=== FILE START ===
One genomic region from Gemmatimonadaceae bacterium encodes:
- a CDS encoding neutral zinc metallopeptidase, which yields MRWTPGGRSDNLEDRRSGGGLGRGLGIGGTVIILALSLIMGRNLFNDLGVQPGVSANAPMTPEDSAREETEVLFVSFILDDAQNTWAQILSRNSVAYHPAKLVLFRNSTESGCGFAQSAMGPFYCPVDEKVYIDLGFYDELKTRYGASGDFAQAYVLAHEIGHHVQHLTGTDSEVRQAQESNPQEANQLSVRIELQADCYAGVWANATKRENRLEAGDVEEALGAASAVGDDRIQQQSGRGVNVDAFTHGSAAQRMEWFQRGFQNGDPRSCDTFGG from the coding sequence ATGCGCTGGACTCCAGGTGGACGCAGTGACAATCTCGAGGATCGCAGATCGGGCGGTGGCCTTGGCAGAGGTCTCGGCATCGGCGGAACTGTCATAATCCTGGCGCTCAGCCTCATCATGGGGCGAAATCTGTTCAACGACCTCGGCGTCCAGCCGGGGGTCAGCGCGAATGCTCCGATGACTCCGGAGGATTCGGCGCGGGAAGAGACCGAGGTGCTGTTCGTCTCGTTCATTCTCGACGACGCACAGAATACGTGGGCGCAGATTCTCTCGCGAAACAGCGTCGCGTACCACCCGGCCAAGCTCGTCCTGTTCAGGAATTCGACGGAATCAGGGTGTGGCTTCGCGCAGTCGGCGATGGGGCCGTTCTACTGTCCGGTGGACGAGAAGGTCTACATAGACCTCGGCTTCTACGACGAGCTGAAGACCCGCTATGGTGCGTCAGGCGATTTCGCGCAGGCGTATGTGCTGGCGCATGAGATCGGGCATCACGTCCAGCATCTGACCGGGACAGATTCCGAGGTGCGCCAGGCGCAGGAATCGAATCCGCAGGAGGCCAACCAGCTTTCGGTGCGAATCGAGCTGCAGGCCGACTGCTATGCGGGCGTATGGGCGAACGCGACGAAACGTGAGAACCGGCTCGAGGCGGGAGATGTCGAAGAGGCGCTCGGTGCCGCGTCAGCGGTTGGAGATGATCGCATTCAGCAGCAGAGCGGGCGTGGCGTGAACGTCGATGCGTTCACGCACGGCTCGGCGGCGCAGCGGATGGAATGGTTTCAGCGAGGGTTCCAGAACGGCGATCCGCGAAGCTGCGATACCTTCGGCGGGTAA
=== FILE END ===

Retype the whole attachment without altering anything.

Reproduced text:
One genomic region from Gemmatimonadaceae bacterium encodes:
- a CDS encoding neutral zinc metallopeptidase, which yields MRWTPGGRSDNLEDRRSGGGLGRGLGIGGTVIILALSLIMGRNLFNDLGVQPGVSANAPMTPEDSAREETEVLFVSFILDDAQNTWAQILSRNSVAYHPAKLVLFRNSTESGCGFAQSAMGPFYCPVDEKVYIDLGFYDELKTRYGASGDFAQAYVLAHEIGHHVQHLTGTDSEVRQAQESNPQEANQLSVRIELQADCYAGVWANATKRENRLEAGDVEEALGAASAVGDDRIQQQSGRGVNVDAFTHGSAAQRMEWFQRGFQNGDPRSCDTFGG from the coding sequence ATGCGCTGGACTCCAGGTGGACGCAGTGACAATCTCGAGGATCGCAGATCGGGCGGTGGCCTTGGCAGAGGTCTCGGCATCGGCGGAACTGTCATAATCCTGGCGCTCAGCCTCATCATGGGGCGAAATCTGTTCAACGACCTCGGCGTCCAGCCGGGGGTCAGCGCGAATGCTCCGATGACTCCGGAGGATTCGGCGCGGGAAGAGACCGAGGTGCTGTTCGTCTCGTTCATTCTCGACGACGCACAGAATACGTGGGCGCAGATTCTCTCGCGAAACAGCGTCGCGTACCACCCGGCCAAGCTCGTCCTGTTCAGGAATTCGACGGAATCAGGGTGTGGCTTCGCGCAGTCGGCGATGGGGCCGTTCTACTGTCCGGTGGACGAGAAGGTCTACATAGACCTCGGCTTCTACGACGAGCTGAAGACCCGCTATGGTGCGTCAGGCGATTTCGCGCAGGCGTATGTGCTGGCGCATGAGATCGGGCATCACGTCCAGCATCTGACCGGGACAGATTCCGAGGTGCGCCAGGCGCAGGAATCGAATCCGCAGGAGGCCAACCAGCTTTCGGTGCGAATCGAGCTGCAGGCCGACTGCTATGCGGGCGTATGGGCGAACGCGACGAAACGTGAGAACCGGCTCGAGGCGGGAGATGTCGAAGAGGCGCTCGGTGCCGCGTCAGCGGTTGGAGATGATCGCATTCAGCAGCAGAGCGGGCGTGGCGTGAACGTCGATGCGTTCACGCACGGCTCGGCGGCGCAGCGGATGGAATGGTTTCAGCGAGGGTTCCAGAACGGCGATCCGCGAAGCTGCGATACCTTCGGCGGGTAA